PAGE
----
Letter: School district’s dropout statistics are misleading
By Ken Johnson
When the Half Moon Bay Review, the Cabrillo Unified School District, and CUSD Superintendent John Bayless intersect; there can be casualties. The first is truth. The second is student education. The third is good old-fashioned common sense.
This was the case in the Review’s editorial on 8 March 2006. The editorial misled the public about the true status of CUSD student achievement, graduation and dropout rates. In an attempt to provide a clearer picture of reality, I wrote a “Letter to the Editor”, which was published in this week’s Review. The editor also chose to include an “Editor’s note” citing information from CUSD Superintendent Bayless which further misled the public.
I got involved with the question of inaccurate graduation and dropout rates a couple of years ago. I went to a CUSD Board meeting with charts in hand showing a far different picture than the District was claming. I presented them to Superintendent Bayless for “review” before the meeting began. He objected to their accuracy and offered to review them in detail. I played along, having already concluded he needed to be treated as if he were a ‘hostile witness—know the answer to any question before you ask it’. His email response to me on Wed 03-Mar-04 10:03 was:
“The number is correct, but unfortunately the interpretation is not. The number that is represented is the number that is derived from California Basic Educational Data System (CBEDS) which is a number that is collected in early October. Unfortunately for Cabrillo Unified School District, during the 2000-2001 school year, a number of our seniors left before the end of the year. We are able to identify where these students went, what occurred and why they left in the winter and spring. …”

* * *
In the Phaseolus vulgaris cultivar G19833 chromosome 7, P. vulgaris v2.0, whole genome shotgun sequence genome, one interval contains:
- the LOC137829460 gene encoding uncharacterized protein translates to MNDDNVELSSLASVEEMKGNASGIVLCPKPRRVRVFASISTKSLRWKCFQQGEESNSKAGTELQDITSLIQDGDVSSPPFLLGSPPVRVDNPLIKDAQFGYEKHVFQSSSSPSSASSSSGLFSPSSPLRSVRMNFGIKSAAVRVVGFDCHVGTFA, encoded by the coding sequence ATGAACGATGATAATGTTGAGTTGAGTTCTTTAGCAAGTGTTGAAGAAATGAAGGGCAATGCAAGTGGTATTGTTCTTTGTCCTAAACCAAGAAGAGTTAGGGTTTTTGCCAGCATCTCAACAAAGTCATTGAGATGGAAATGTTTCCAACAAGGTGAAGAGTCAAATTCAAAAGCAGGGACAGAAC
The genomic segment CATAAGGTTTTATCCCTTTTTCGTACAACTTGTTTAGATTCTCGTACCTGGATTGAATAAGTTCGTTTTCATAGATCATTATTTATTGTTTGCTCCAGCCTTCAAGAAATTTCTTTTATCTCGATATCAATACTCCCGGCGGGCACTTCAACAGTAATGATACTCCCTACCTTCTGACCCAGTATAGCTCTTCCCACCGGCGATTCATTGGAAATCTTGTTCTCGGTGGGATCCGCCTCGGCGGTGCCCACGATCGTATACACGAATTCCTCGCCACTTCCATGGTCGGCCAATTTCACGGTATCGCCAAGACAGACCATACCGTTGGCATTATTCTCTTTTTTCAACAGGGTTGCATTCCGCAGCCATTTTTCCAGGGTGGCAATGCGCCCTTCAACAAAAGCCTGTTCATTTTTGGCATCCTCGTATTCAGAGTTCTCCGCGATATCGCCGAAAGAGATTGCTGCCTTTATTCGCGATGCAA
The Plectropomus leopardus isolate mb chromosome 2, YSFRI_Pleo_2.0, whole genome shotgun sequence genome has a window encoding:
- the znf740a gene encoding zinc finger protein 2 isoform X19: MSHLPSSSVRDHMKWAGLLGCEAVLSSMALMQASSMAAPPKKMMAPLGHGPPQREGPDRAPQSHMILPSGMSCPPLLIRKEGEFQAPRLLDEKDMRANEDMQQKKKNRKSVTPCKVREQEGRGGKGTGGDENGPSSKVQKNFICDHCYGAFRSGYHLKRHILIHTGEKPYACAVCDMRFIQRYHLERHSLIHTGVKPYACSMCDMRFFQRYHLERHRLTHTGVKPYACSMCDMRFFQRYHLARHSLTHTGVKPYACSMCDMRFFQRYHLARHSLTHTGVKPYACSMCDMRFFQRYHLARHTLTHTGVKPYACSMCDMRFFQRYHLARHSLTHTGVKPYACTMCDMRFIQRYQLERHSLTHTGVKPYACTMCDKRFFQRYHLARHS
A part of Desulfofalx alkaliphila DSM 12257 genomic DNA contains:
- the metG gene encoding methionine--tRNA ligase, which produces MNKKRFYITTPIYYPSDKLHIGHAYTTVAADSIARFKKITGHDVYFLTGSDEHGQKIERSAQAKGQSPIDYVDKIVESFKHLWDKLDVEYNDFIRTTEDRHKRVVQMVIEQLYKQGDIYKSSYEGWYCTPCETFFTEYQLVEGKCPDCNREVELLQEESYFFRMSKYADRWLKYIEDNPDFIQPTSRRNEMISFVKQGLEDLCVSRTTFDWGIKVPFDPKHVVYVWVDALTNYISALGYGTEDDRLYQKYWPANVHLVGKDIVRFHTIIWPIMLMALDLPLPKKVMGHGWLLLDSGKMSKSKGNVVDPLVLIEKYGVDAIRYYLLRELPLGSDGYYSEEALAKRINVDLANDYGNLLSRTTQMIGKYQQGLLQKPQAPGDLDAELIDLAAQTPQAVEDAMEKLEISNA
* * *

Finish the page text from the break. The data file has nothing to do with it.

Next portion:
[Superintendent Bayless ‘made the email public’ at a subsequent board meeting. He was apparently unaware that email to and from a public agency is already a discoverable document under the public records act.]
I had already done the research confirming that this was a pattern that stretched back as far as data was available and presented them to the School Board. They were not pleased with exploding another myth!
Today, school districts are held accountable for senior graduation rates and the passing rate on the CAHSEE exam is very visible in the media. That is why a senior class size of 279 students seemed so suspicious. Last year, as juniors, they were a class of 317 students; and three years ago when they started High School, hopeful of the future, there were 316 students in the class of 2006. Enrolment had actually increased from their freshman year to their junior year.
Given this background, the Editor’s note seems particularly curious: “He [Bayless] notes that some students leave the school over the course of their academic careers - some returning to Mexico - and that explains why some incoming freshmen do not graduate at Half Moon Bay High School.”
Shouldn’t someone have spotted such a relatively large group, 12% of last year’s junior class—with all their belongings—heading to the Mexico border?
The Editor’s note continued: “He [Bayless] points to state figures showing fewer than 1 percent of students dropped out in the 2003-04 school year, the last for which figures are available.”
The note didn’t mention that it was CUSD that first reported TO the state on how many students were dropouts! The report was completed by CUSD on the “School Information Form, October 2003” Section F lines 32 – 37.
Heard of ‘circular reasoning’? Arrogance? Insulting the public’s intelligence? Accountability?
Do you love “coincidences and irony” with a righteous ending? You may recall that in February of 2005, CUSD Superintendent John Bayless was interviewing for the school superintendent job in Somerville, Massachusetts. It was a shame that Bayless didn’t seize the opportunity to take the healthy walk over to the “Civil Rights Project at Harvard University” (CRP). He might have gotten a prerelease autographed copy of “Confronting the Graduation Rate Crisis in California” as his own school district (CUSD) was the prototypical example in the study. Bayless “withdrew” from consideration just hours before he was to have his final interview!